To help President Truman articulate his message, the White House created a small research and writing staff headed by former liberal Pennsylvania congressional candidate William L. Batt, Jr.  Bill Batt selected five more people for the Research Division, as it came to be called, including his Philadelphia friend, Johannes Hoeber.    Johannes had gotten out of Nazi Germany in late 1938, but was fluent in English and versed in social democratic political principles.  Within weeks of his arrival he was enmeshed in a political reform effort in Philadelphia, and by 1943 was writing campaign speeches for the liberal Democratic candidate for mayor, William Christian Bullitt.  In 1947, Johannes became a founding member of the Americans for Democratic Action (ADA) and president of its Philadelphia chapter.  For many years, the ADA provided national leadership in the struggles for civil rights, education, health care and services for the poor. Bill Batt met Johannes through the ADA, and sought out his research abilities and writing skill for Truman’s 1948 campaign.

The Research Division office was in a hot, noisy building near DuPont circle in Washington and its members were housed in a cheap, seedy hotel nearby.  This was before air conditioning, and Washington’s heat and humidity in July and August were formidable.  Nevertheless, the Research Division cranked out speech after speech, sending dozens of speech outlines as well as complete scripts to the White House for final editing by the President’s personal staff.

Speech drafted by Johannes U. Hoeber, as delivered by President Harry S. Truman, September 30, 1948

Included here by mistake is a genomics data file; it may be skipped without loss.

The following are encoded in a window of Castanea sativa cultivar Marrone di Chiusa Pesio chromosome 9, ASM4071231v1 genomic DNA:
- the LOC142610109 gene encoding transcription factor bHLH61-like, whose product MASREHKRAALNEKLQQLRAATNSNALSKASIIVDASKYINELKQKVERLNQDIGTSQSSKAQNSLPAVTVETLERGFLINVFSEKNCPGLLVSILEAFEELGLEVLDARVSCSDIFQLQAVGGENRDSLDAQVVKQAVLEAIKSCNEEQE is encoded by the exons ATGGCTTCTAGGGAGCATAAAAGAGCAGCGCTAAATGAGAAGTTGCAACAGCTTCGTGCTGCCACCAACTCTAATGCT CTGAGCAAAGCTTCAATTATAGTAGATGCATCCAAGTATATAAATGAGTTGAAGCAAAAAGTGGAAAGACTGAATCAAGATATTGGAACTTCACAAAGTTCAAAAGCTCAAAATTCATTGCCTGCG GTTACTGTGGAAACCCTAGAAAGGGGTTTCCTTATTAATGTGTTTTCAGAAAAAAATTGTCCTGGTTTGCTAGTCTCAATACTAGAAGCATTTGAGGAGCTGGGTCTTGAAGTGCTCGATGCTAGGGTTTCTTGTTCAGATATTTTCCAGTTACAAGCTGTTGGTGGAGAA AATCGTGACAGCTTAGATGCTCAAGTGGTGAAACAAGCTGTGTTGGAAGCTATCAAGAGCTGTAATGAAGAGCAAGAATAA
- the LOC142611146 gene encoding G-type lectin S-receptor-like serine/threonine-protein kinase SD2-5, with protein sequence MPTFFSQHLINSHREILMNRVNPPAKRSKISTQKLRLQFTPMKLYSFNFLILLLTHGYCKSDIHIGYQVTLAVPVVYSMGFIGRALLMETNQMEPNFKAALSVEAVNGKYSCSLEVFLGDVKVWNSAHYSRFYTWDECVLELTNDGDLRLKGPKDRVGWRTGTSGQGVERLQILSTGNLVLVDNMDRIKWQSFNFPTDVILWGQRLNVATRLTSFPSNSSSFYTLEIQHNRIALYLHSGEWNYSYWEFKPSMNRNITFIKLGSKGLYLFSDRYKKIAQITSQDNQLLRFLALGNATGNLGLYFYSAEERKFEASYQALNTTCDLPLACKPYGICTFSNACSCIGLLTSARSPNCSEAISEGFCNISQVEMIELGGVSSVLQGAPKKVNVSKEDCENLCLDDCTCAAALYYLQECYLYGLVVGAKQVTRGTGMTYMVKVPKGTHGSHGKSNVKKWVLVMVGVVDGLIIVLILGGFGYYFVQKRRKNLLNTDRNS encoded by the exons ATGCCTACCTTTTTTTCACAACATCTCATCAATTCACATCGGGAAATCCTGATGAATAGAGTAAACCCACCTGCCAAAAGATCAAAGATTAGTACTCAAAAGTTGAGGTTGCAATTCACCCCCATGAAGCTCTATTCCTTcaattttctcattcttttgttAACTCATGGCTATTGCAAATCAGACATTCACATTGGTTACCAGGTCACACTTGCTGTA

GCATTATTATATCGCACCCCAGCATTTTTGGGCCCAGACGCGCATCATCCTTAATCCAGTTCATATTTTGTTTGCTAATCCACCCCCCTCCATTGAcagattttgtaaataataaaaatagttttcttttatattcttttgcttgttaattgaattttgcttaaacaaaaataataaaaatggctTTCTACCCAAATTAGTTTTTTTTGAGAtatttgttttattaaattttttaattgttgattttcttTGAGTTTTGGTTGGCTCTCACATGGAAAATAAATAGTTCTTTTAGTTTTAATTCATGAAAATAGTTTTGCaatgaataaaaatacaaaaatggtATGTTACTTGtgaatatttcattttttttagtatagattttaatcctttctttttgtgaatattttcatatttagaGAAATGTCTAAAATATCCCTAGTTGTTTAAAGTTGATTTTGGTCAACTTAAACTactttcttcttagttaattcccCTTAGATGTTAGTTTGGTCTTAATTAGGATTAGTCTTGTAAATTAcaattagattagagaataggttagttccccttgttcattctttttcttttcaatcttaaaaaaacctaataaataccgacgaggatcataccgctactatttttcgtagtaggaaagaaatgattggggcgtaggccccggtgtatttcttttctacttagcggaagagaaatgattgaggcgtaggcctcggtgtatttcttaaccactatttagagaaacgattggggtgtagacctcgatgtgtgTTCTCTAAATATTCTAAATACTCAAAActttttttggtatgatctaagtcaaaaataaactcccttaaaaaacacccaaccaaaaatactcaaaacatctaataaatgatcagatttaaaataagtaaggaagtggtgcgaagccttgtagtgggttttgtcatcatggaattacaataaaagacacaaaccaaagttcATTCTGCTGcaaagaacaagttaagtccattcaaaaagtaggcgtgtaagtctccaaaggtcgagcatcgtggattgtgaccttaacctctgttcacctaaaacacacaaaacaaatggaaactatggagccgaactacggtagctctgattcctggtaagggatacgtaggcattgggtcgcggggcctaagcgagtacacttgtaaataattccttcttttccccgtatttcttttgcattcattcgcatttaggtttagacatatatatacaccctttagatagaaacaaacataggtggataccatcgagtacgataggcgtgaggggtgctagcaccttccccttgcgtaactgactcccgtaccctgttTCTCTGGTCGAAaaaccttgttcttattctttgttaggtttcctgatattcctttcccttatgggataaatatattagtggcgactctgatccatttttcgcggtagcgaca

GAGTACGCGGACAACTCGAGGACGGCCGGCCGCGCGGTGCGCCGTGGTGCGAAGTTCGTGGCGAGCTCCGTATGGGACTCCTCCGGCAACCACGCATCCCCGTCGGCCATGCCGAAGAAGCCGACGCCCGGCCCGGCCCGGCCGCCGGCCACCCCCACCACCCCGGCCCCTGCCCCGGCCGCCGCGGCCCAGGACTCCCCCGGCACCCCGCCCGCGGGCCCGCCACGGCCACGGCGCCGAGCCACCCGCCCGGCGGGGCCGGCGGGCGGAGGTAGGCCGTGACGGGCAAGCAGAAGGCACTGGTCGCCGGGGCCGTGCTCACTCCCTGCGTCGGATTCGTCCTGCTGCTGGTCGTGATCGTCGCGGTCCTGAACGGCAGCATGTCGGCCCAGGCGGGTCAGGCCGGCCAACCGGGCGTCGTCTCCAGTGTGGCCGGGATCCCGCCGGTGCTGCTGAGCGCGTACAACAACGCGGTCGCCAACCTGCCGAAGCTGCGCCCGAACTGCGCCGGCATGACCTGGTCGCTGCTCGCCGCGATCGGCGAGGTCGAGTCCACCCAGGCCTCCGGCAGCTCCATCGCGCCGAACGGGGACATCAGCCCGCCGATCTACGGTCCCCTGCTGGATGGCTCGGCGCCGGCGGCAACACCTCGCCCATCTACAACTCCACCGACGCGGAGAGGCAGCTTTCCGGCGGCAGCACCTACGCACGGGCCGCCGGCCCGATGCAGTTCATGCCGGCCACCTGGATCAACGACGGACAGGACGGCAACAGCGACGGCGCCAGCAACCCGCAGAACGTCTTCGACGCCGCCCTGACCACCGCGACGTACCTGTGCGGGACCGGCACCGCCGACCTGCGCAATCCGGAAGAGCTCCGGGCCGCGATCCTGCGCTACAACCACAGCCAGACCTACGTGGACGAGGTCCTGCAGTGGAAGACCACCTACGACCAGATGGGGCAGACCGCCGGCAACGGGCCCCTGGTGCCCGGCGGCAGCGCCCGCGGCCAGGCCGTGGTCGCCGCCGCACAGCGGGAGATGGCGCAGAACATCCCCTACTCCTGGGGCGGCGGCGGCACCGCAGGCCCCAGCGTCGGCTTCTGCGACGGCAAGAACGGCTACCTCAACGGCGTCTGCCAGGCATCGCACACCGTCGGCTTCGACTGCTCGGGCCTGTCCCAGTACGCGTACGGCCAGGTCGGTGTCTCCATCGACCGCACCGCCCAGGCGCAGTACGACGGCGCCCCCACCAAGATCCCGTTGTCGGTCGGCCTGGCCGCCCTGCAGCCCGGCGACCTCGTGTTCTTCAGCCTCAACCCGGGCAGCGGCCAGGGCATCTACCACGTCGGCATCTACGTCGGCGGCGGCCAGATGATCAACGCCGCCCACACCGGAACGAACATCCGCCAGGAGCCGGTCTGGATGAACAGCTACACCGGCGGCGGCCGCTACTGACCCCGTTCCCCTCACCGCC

In late September, on short notice, Truman’s campaign staff added a stop for a major speech in Louisville, Kentucky.  No one else being available, Johannes wrote most of the speech himself, working through the weekend to get it done for the White House to review.  Johannes’ files include a note from the Research Division secretary saying how pleased his colleagues in the Division were that the President delivered the speech with few changes from Johannes’ draft.  You can read the full speech here. The Truman Presidential Library interviewed Johannes in 1966 about his work for the Research Division; you can read that interview here.

After President Truman’s reelection, Johannes and Elfriede were invited to the Presidential Inaugural Ball on January 20, 1949.  Their income, however, was far too modest to allow for the purchase of the obligatory ball gown, so Elfriede made her own .  She stitched a floor-length skirt of black velvet and a low-cut brightly colored top of remaindered upholstery fabric, and with it wore an antique cameo with pearls she inherited from Johannes’ mother.  Years later Elfriede recalled proudly that the materials for her Presidential ball gown cost her less than ten dollars.


A Rare Facility for Language

Professor Harold J. Laski's Letter of Recommendation for Johannes Höber, at the time an Exchange Student from Heidelberg University, 1927